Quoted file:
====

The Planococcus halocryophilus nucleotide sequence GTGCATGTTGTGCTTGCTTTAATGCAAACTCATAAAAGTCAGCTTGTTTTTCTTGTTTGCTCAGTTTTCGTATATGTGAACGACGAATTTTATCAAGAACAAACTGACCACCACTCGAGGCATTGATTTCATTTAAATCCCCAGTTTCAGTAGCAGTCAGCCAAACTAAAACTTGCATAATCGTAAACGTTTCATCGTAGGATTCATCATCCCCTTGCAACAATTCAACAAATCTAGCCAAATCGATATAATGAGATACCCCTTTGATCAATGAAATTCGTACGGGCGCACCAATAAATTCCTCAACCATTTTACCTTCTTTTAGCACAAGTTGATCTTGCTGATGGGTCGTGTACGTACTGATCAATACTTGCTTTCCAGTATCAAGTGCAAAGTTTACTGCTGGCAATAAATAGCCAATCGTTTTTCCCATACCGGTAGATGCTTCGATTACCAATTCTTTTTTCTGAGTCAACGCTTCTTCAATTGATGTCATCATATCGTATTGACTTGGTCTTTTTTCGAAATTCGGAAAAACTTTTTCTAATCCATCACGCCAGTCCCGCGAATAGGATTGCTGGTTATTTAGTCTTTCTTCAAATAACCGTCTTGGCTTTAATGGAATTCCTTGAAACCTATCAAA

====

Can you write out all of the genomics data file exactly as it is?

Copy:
The Planococcus halocryophilus nucleotide sequence GTGCATGTTGTGCTTGCTTTAATGCAAACTCATAAAAGTCAGCTTGTTTTTCTTGTTTGCTCAGTTTTCGTATATGTGAACGACGAATTTTATCAAGAACAAACTGACCACCACTCGAGGCATTGATTTCATTTAAATCCCCAGTTTCAGTAGCAGTCAGCCAAACTAAAACTTGCATAATCGTAAACGTTTCATCGTAGGATTCATCATCCCCTTGCAACAATTCAACAAATCTAGCCAAATCGATATAATGAGATACCCCTTTGATCAATGAAATTCGTACGGGCGCACCAATAAATTCCTCAACCATTTTACCTTCTTTTAGCACAAGTTGATCTTGCTGATGGGTCGTGTACGTACTGATCAATACTTGCTTTCCAGTATCAAGTGCAAAGTTTACTGCTGGCAATAAATAGCCAATCGTTTTTCCCATACCGGTAGATGCTTCGATTACCAATTCTTTTTTCTGAGTCAACGCTTCTTCAATTGATGTCATCATATCGTATTGACTTGGTCTTTTTTCGAAATTCGGAAAAACTTTTTCTAATCCATCACGCCAGTCCCGCGAATAGGATTGCTGGTTATTTAGTCTTTCTTCAAATAACCGTCTTGGCTTTAATGGAATTCCTTGAAACCTATCAAA